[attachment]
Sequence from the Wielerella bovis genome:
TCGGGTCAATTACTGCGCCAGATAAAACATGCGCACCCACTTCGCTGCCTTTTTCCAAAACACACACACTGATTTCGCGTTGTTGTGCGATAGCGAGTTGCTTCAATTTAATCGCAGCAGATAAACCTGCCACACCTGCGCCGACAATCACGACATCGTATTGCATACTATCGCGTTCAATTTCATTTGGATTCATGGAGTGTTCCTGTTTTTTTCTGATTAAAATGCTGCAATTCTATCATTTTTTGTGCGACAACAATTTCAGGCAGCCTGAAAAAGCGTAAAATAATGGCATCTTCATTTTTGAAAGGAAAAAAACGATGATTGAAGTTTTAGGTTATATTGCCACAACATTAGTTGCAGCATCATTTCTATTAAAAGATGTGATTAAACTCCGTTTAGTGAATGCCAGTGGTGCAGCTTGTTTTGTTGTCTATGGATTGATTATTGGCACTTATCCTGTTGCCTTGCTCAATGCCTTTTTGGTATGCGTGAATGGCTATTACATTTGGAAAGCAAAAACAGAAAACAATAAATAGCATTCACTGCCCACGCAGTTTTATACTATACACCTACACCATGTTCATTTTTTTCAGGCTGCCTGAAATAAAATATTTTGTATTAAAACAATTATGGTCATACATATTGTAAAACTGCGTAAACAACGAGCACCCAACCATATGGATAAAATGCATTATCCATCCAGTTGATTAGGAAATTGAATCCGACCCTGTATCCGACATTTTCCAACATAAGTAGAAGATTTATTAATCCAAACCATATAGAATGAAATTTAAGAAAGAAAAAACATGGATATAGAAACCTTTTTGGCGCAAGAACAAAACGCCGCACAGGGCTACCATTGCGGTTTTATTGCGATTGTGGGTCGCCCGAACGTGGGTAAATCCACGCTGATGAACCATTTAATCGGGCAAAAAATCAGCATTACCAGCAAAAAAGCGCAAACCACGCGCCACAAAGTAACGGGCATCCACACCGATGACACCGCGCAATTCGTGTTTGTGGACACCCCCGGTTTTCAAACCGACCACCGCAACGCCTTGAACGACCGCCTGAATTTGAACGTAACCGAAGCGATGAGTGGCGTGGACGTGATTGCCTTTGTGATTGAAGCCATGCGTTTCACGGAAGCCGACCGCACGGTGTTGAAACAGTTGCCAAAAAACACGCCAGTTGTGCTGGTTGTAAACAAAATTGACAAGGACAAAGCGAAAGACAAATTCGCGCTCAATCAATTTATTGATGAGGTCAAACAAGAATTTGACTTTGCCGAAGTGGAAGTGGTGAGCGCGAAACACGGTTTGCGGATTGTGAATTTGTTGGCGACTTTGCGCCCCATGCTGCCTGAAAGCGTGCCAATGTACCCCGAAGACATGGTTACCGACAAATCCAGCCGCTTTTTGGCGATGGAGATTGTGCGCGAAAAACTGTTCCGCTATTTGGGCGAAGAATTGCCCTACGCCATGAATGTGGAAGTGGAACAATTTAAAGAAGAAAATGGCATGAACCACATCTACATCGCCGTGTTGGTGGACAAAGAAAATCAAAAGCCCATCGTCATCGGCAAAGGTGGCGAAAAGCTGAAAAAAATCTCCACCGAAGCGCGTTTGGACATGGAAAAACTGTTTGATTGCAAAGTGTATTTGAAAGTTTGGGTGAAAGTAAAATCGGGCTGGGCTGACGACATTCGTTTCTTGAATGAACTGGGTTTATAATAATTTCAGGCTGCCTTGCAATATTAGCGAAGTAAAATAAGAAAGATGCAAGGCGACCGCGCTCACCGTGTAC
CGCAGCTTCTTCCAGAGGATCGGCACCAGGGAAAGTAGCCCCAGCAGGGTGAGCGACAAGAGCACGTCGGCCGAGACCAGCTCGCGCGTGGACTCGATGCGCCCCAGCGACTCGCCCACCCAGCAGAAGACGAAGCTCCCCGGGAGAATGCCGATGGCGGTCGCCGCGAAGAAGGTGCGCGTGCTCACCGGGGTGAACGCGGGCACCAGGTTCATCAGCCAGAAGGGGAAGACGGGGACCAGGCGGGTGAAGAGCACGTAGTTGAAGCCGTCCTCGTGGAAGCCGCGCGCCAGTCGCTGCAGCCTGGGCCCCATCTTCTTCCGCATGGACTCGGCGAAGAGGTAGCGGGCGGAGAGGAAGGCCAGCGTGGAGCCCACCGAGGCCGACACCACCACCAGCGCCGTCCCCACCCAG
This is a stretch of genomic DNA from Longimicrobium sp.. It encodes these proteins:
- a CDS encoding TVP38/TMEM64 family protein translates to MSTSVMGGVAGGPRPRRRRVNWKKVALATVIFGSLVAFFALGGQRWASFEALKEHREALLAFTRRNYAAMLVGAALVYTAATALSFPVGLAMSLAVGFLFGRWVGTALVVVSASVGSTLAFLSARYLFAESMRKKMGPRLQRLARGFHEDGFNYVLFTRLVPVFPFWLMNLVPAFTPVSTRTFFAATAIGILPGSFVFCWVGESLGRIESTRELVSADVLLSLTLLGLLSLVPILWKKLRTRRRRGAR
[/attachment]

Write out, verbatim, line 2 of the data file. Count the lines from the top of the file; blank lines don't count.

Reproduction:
TCGGGTCAATTACTGCGCCAGATAAAACATGCGCACCCACTTCGCTGCCTTTTTCCAAAACACACACACTGATTTCGCGTTGTTGTGCGATAGCGAGTTGCTTCAATTTAATCGCAGCAGATAAACCTGCCACACCTGCGCCGACAATCACGACATCGTATTGCATACTATCGCGTTCAATTTCATTTGGATTCATGGAGTGTTCCTGTTTTTTTCTGATTAAAATGCTGCAATTCTATCATTTTTTGTGCGACAACAATTTCAGGCAGCCTGAAAAAGCGTAAAATAATGGCATCTTCATTTTTGAAAGGAAAAAAACGATGATTGAAGTTTTAGGTTATATTGCCACAACATTAGTTGCAGCATCATTTCTATTAAAAGATGTGATTAAACTCCGTTTAGTGAATGCCAGTGGTGCAGCTTGTTTTGTTGTCTATGGATTGATTATTGGCACTTATCCTGTTGCCTTGCTCAATGCCTTTTTGGTATGCGTGAATGGCTATTACATTTGGAAAGCAAAAACAGAAAACAATAAATAGCATTCACTGCCCACGCAGTTTTATACTATACACCTACACCATGTTCATTTTTTTCAGGCTGCCTGAAATAAAATATTTTGTATTAAAACAATTATGGTCATACATATTGTAAAACTGCGTAAACAACGAGCACCCAACCATATGGATAAAATGCATTATCCATCCAGTTGATTAGGAAATTGAATCCGACCCTGTATCCGACATTTTCCAACATAAGTAGAAGATTTATTAATCCAAACCATATAGAATGAAATTTAAGAAAGAAAAAACATGGATATAGAAACCTTTTTGGCGCAAGAACAAAACGCCGCACAGGGCTACCATTGCGGTTTTATTGCGATTGTGGGTCGCCCGAACGTGGGTAAATCCACGCTGATGAACCATTTAATCGGGCAAAAAATCAGCATTACCAGCAAAAAAGCGCAAACCACGCGCCACAAAGTAACGGGCATCCACACCGATGACACCGCGCAATTCGTGTTTGTGGACACCCCCGGTTTTCAAACCGACCACCGCAACGCCTTGAACGACCGCCTGAATTTGAACGTAACCGAAGCGATGAGTGGCGTGGACGTGATTGCCTTTGTGATTGAAGCCATGCGTTTCACGGAAGCCGACCGCACGGTGTTGAAACAGTTGCCAAAAAACACGCCAGTTGTGCTGGTTGTAAACAAAATTGACAAGGACAAAGCGAAAGACAAATTCGCGCTCAATCAATTTATTGATGAGGTCAAACAAGAATTTGACTTTGCCGAAGTGGAAGTGGTGAGCGCGAAACACGGTTTGCGGATTGTGAATTTGTTGGCGACTTTGCGCCCCATGCTGCCTGAAAGCGTGCCAATGTACCCCGAAGACATGGTTACCGACAAATCCAGCCGCTTTTTGGCGATGGAGATTGTGCGCGAAAAACTGTTCCGCTATTTGGGCGAAGAATTGCCCTACGCCATGAATGTGGAAGTGGAACAATTTAAAGAAGAAAATGGCATGAACCACATCTACATCGCCGTGTTGGTGGACAAAGAAAATCAAAAGCCCATCGTCATCGGCAAAGGTGGCGAAAAGCTGAAAAAAATCTCCACCGAAGCGCGTTTGGACATGGAAAAACTGTTTGATTGCAAAGTGTATTTGAAAGTTTGGGTGAAAGTAAAATCGGGCTGGGCTGACGACATTCGTTTCTTGAATGAACTGGGTTTATAATAATTTCAGGCTGCCTTGCAATATTAGCGAAGTAAAATAAGAAAGATGCAAGGCGACCGCGCTCACCGTGTAC